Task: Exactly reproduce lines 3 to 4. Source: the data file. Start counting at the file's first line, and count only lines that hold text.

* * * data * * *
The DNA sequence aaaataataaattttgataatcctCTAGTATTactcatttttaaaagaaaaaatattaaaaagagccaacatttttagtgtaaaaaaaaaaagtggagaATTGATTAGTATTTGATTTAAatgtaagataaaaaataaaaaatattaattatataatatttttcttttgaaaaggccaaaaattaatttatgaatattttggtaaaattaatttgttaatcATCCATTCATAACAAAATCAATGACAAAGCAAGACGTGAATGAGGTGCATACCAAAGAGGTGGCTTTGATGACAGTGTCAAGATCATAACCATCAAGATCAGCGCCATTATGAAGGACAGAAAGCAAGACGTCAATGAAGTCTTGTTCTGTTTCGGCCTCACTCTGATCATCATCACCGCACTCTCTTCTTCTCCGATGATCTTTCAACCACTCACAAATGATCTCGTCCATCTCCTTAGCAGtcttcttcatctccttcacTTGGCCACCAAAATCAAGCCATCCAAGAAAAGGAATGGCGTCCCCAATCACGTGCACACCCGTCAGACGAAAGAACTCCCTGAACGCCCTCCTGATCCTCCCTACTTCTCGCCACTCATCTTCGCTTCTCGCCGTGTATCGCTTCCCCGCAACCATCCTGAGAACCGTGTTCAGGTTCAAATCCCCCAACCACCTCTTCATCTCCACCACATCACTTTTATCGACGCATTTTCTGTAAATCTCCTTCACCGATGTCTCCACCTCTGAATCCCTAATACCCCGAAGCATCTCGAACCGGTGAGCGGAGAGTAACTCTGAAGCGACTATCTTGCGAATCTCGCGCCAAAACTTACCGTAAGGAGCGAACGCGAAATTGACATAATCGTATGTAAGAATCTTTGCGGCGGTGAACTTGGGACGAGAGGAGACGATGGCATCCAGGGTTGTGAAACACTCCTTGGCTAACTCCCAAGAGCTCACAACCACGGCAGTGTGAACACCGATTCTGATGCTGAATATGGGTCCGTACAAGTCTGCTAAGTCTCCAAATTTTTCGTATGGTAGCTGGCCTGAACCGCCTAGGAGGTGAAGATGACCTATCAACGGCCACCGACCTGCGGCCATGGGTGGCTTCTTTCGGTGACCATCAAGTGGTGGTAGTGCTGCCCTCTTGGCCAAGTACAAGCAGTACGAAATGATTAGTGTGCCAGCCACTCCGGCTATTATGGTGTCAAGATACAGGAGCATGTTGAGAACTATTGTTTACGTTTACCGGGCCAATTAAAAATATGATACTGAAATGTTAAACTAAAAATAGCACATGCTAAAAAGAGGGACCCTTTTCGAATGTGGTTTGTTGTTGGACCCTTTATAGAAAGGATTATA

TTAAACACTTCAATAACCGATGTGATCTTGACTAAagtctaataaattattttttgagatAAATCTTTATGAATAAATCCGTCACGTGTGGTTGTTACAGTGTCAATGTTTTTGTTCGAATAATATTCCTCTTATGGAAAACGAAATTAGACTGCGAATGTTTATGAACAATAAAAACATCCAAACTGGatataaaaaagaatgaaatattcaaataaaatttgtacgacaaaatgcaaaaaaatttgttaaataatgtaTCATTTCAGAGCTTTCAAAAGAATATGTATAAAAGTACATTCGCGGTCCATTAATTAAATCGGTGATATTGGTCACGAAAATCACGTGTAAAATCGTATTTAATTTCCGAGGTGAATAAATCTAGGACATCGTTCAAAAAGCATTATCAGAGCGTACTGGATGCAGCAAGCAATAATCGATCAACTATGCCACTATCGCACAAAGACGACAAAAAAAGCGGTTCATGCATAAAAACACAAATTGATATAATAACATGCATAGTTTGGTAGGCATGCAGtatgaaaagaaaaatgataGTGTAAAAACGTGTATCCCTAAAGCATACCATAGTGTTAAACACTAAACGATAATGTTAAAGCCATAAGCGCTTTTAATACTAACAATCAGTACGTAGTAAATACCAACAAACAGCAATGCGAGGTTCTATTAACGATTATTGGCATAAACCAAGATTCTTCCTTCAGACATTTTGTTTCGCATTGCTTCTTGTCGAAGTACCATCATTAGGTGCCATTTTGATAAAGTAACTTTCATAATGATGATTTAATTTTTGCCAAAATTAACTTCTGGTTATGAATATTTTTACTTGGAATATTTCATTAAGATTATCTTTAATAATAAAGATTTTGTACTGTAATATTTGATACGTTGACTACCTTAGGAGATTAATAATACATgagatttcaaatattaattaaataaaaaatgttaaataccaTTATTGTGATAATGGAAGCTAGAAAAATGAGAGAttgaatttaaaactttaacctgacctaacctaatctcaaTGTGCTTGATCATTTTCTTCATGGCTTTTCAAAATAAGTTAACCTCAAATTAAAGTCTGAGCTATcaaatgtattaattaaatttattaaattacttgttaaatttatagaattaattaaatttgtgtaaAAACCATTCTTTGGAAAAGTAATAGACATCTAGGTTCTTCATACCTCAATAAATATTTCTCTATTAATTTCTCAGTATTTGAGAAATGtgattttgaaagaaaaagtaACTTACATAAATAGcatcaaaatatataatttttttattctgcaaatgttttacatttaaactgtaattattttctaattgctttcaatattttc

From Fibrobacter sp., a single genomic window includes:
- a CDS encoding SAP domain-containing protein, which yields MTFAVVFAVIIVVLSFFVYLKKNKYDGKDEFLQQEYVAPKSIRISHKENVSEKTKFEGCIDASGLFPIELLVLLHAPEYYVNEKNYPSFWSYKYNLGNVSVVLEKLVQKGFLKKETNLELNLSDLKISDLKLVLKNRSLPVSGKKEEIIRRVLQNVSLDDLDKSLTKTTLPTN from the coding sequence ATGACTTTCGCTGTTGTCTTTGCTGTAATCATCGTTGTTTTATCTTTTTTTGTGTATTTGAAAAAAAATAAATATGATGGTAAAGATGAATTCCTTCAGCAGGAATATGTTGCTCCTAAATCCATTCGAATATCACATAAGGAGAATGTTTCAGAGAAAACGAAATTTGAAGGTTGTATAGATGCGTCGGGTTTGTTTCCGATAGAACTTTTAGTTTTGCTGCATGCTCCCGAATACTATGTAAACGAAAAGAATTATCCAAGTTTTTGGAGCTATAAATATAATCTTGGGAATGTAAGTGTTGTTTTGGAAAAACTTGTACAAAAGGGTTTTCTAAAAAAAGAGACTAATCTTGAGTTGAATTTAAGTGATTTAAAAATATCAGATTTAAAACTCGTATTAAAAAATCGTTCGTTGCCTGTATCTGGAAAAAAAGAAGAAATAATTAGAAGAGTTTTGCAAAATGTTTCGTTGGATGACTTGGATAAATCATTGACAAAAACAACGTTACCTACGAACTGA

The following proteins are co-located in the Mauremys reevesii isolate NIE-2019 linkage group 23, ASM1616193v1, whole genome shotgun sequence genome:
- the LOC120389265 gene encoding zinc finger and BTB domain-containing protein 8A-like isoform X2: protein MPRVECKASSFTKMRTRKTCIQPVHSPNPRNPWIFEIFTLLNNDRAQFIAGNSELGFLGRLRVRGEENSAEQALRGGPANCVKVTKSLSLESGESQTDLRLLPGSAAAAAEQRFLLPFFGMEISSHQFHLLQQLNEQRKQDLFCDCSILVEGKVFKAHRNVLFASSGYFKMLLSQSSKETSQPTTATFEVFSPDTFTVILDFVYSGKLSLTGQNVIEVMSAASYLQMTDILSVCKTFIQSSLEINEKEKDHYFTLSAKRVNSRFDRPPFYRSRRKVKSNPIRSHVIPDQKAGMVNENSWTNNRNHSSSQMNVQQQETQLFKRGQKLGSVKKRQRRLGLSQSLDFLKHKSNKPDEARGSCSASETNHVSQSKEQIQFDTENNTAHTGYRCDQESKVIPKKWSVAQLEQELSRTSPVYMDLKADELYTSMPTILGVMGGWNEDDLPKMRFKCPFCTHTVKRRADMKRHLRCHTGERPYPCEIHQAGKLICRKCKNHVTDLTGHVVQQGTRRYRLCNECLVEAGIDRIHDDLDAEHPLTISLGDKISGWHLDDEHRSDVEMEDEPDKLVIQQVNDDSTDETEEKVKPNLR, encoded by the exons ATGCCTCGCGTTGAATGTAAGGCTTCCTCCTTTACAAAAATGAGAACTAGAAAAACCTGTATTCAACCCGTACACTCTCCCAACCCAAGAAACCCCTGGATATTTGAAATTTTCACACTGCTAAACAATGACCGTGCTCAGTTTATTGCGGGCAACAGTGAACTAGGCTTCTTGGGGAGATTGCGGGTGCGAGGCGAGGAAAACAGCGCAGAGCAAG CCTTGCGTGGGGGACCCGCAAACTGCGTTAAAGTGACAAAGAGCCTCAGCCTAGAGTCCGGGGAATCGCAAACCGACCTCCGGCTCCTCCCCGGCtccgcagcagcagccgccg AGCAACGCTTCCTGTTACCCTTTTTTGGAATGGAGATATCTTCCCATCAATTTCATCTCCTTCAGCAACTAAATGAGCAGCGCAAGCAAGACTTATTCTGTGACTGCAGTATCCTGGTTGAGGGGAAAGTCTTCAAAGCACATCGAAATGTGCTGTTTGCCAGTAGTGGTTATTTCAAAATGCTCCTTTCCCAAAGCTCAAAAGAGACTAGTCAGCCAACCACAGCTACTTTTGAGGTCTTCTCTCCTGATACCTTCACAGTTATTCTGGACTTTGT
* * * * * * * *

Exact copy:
From Fibrobacter sp., a single genomic window includes:
- a CDS encoding SAP domain-containing protein, which yields MTFAVVFAVIIVVLSFFVYLKKNKYDGKDEFLQQEYVAPKSIRISHKENVSEKTKFEGCIDASGLFPIELLVLLHAPEYYVNEKNYPSFWSYKYNLGNVSVVLEKLVQKGFLKKETNLELNLSDLKISDLKLVLKNRSLPVSGKKEEIIRRVLQNVSLDDLDKSLTKTTLPTN from the coding sequence ATGACTTTCGCTGTTGTCTTTGCTGTAATCATCGTTGTTTTATCTTTTTTTGTGTATTTGAAAAAAAATAAATATGATGGTAAAGATGAATTCCTTCAGCAGGAATATGTTGCTCCTAAATCCATTCGAATATCACATAAGGAGAATGTTTCAGAGAAAACGAAATTTGAAGGTTGTATAGATGCGTCGGGTTTGTTTCCGATAGAACTTTTAGTTTTGCTGCATGCTCCCGAATACTATGTAAACGAAAAGAATTATCCAAGTTTTTGGAGCTATAAATATAATCTTGGGAATGTAAGTGTTGTTTTGGAAAAACTTGTACAAAAGGGTTTTCTAAAAAAAGAGACTAATCTTGAGTTGAATTTAAGTGATTTAAAAATATCAGATTTAAAACTCGTATTAAAAAATCGTTCGTTGCCTGTATCTGGAAAAAAAGAAGAAATAATTAGAAGAGTTTTGCAAAATGTTTCGTTGGATGACTTGGATAAATCATTGACAAAAACAACGTTACCTACGAACTGA